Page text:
Andy Burnham, Secretary of State for Culture, Media and Sport, [15]

Personal life

Moyes' father, David Snr is a scout at Everton and previously a coach at Drumchapel Amateurs where Moyes began his career, his full-time occupation was a draughtsman. Moyes' mother, Joan hailed from Portrush in Northern Ireland and worked in clothes stores in Glasgow.[16] David's cousin, Dessie Brown is secretary of Coleraine Football Club.[17]

Honours

Player

With Celtic

Scottish League Premier Division

  • Scottish Youth & Schools International
  • English Third Division championship

With Bristol City

  • English Associate Members' Cup Winner [1985-86]
  • English Associate Members' Cup Losing Finalist [1986-87]

Managerial

With Preston North End

Football League Second Division

With Everton

LMA Manager of the Year

  • Winner - 2002-03, 2004–05, 2008-09[19]

FA Premier League Manager of the Month

  • Winner - September 2004, January 2006, February 2008, February 2009, January 2010

North West Manager of the Year

  • Winner 2007-08

Statistics

Manager

Team Nat From To Record
G W D L Win %
Preston North End England 12 January 1998 15 March 2002 &0000000000000234.000000234 &0000000000000113.000000113 &0000000000000058.00000058 &0000000000000063.00000063 &0000000000000048.29000048.29
Everton England 15 March 2002 Present &0000000000000373.000000373 &0000000000000157.000000157 &0000000000000089.00000089 &0000000000000127.000000127 &0000000000000042.09000042.09
As of 13 March 2010.

References

  1. ^ "LMA Structure". http://www.leaguemanagers.com/lma/structure-3.html. Retrieved 2009-05-26. 
  2. ^ "Moyes' lofty ambitions". BBC Sport. 14 March 2002. http://news.bbc.co.uk/sport1/low/football/teams/e/everton/1870407.stm. Retrieved 20 January 2009. 
  3. ^ "Moyes sets sights". BBC Sport. 15 March 2002. http://news.bbc.co.uk/sport1/hi/football/teams/e/everton/1872234.stm. Retrieved 20 January 2009. 
  4. ^ "Winning start for Moyes". BBC Sport. 16 March 2002. http://news.bbc.co.uk/sport1/hi/football/eng_prem/1873803.stm. Retrieved 20 January 2009. 
  5. ^ "EvertonFC.com: David Moyes". EvertonFC.com. http://www.evertonfc.com/david-moyes.html?page=0. Retrieved 20 January 2009. 
  6. ^ a b "League Managers Association". http://www.leaguemanagers.com/manager/honours-371.html. Retrieved 20 January 2009. 
  7. ^ "Season Review 03/04". EvertonFC.com. http://www.evertonfc.com/match/november-2003.html. Retrieved 20 January 2009. 
  8. ^ "Attendance History". Toffeeweb. http://www.toffeeweb.com/history/records/attendances.asp. Retrieved 2009-03-05. 
  9. ^ "Everton in turmoil". BBC Sport. 21 July 2004. http://news.bbc.co.uk/sport1/hi/football/teams/e/everton/3913281.stm. Retrieved 20 January 2009. 
  10. ^ Paolo Bandini & agencies (2006-09-01). "Rooney book could be pulped". The Guardian. http://books.guardian.co.uk/news/articles/0,,1862946,00.html. Retrieved 2009-03-05.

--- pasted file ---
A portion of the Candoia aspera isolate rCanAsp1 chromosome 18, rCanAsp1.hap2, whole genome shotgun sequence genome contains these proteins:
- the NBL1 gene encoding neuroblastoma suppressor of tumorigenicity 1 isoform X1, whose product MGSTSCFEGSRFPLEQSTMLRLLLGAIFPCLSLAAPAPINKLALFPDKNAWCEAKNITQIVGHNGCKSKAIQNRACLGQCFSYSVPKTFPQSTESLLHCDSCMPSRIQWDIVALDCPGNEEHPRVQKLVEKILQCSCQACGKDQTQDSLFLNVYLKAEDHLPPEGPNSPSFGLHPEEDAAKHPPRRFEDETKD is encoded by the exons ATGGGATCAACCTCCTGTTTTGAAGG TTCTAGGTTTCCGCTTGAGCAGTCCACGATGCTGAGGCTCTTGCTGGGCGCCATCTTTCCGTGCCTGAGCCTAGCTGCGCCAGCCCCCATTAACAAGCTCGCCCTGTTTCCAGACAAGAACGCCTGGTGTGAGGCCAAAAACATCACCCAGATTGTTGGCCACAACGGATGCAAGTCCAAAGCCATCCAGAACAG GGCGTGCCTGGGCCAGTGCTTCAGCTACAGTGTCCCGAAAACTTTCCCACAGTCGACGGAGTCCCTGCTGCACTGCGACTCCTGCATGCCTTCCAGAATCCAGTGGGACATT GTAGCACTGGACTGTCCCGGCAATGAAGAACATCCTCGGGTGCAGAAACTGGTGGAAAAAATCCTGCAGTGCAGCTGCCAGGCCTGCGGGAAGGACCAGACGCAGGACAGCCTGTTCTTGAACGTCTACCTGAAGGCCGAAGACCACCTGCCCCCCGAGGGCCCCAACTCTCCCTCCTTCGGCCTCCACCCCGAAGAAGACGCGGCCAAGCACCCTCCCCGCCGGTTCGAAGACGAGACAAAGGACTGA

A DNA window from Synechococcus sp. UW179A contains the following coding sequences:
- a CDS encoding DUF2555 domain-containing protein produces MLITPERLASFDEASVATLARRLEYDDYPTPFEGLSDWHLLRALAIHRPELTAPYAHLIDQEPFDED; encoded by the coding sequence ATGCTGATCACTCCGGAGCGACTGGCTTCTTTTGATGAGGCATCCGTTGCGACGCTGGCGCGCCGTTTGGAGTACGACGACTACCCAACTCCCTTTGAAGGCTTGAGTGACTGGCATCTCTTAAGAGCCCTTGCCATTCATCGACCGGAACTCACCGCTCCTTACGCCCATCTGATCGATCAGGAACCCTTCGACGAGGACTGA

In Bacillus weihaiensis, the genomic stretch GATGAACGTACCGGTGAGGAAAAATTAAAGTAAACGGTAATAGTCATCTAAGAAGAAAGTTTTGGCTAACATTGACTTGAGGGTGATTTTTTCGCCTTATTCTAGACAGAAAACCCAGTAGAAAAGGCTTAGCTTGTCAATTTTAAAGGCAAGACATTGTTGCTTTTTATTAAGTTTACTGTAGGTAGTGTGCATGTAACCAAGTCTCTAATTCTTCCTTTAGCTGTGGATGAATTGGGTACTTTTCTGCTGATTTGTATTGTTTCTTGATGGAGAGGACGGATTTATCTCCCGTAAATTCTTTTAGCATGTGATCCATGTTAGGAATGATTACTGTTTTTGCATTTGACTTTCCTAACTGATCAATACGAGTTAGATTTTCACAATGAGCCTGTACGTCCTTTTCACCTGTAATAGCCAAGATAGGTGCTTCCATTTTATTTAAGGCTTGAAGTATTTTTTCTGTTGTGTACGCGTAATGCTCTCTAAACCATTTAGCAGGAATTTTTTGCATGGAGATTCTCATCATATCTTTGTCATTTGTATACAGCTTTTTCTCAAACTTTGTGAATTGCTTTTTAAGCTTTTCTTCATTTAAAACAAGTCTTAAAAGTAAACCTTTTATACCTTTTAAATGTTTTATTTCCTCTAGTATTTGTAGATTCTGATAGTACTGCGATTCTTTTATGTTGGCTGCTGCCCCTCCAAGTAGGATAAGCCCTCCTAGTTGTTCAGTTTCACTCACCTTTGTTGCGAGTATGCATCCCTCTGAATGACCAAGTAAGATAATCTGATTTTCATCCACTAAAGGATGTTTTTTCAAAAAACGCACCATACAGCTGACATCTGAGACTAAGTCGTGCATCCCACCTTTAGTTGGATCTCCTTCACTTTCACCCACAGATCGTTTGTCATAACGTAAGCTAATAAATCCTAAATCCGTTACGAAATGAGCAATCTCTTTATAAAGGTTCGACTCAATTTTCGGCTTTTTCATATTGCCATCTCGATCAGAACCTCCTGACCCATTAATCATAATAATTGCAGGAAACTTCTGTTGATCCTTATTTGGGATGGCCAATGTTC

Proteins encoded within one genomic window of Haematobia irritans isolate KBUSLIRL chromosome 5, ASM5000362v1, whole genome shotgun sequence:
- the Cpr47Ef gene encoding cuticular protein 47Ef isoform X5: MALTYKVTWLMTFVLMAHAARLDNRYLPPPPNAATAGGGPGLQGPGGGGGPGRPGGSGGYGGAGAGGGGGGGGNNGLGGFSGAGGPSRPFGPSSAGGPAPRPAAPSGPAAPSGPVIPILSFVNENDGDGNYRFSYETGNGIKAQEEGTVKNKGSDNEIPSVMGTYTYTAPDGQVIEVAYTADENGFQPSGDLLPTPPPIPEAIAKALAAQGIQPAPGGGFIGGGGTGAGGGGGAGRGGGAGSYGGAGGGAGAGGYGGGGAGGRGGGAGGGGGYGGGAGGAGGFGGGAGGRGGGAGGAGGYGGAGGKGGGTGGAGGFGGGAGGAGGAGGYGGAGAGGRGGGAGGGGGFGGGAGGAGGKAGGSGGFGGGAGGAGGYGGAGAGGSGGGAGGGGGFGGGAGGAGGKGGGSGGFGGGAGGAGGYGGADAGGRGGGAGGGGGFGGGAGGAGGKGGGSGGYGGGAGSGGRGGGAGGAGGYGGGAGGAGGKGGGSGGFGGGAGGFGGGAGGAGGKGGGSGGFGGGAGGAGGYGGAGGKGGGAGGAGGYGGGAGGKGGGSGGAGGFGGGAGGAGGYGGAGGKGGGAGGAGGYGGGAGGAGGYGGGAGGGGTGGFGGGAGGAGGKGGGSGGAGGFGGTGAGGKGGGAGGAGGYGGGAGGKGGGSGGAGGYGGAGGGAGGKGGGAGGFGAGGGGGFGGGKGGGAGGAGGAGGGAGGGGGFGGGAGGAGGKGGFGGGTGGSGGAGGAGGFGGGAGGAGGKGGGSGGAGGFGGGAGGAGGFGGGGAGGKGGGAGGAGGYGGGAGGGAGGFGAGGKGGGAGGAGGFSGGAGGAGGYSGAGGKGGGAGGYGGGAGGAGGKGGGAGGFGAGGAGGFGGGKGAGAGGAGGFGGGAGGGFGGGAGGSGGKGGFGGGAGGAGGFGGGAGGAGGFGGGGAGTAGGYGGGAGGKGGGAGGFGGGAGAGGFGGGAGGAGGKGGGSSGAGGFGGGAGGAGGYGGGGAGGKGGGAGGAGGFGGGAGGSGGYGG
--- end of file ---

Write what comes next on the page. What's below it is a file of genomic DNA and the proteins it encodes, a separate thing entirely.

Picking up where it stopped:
11. ^ Gammell, Caroline (2008-03-06). "Wayne Rooney settles autobiography libel dispute". The Daily Telegraph. http://www.telegraph.co.uk/news/newstopics/celebritynews/2069407/Wayne-Rooney-settles-autobiography-libel-dispute-with-Everton-manager-David-Moyes.html. Retrieved 2009-03-05. 
  12. ^ "Moyes wins libel pay-out after Rooney book claim". ESPN. 3 June 2008. http://soccernet.espn.go.com/news/story?id=542092&cc=3436. Retrieved 20 January 2009. 
  13. ^ "English Premier League - Fair Play - 2007/2008". ESPN. http://soccernet.espn.go.com/stats/fairplay?league=eng.1&year=2007&cc=3436. Retrieved 20 January 2009. 
  14. ^ "Moyes signs new deal at Everton". BBC Sport. 14 October 2008. http://news.bbc.co.uk/sport1/hi/football/teams/e/everton/7670405.stm. Retrieved 20 January 2009. 
  15. ^ www.publications.parliament.uk
  16. ^ Logan, Gabby (2009-05-19). "BBC Inside Sport Interview". 
  17. ^ "Seaside memorial for Moyes". Coleraine Times. http://www.colerainetimes.co.uk/news/Seaside-memorial-for-Moyes39-mum.3768037.jp. Retrieved 2009-05-20. 
  18. ^ "Profile: David Moyes". London: The Times. http://www.timesonline.co.uk/tol/sport/football/premier_league/everton/article410745.ece. Retrieved 2009-03-05. 
  19. ^ "Moyes scoops award". ThisIsNottingham.co.uk. 2009-05-26. http://www.thisisnottingham.co.uk/football/Moyes-scoops-award/article-1024375-detail/article.html. Retrieved 2009-05-26. 

External links


Simple English

David Moyes
File:David Moyes (201551591).jpg
Personal information
Full name David William Moyes
Date of birth 25 April 1963 (1963-04-25) (age 47)
Place of birth    Glasgow, Scotland
Playing position (retired)
Senior clubs
Years Club
1980-1983
1983-1985
1985-1987
1987-1990
1990-1993
1993
1993-1998
Celtic
Cambridge United
Bristol City
Shrewsbury Town
Dunfermline Athletic
Hamilton Academical
Preston North End
Teams managed
1998-2002
2002-
Preston North End
Everton

David Moyes is a former Scottish football player. He is now the manager of Everton.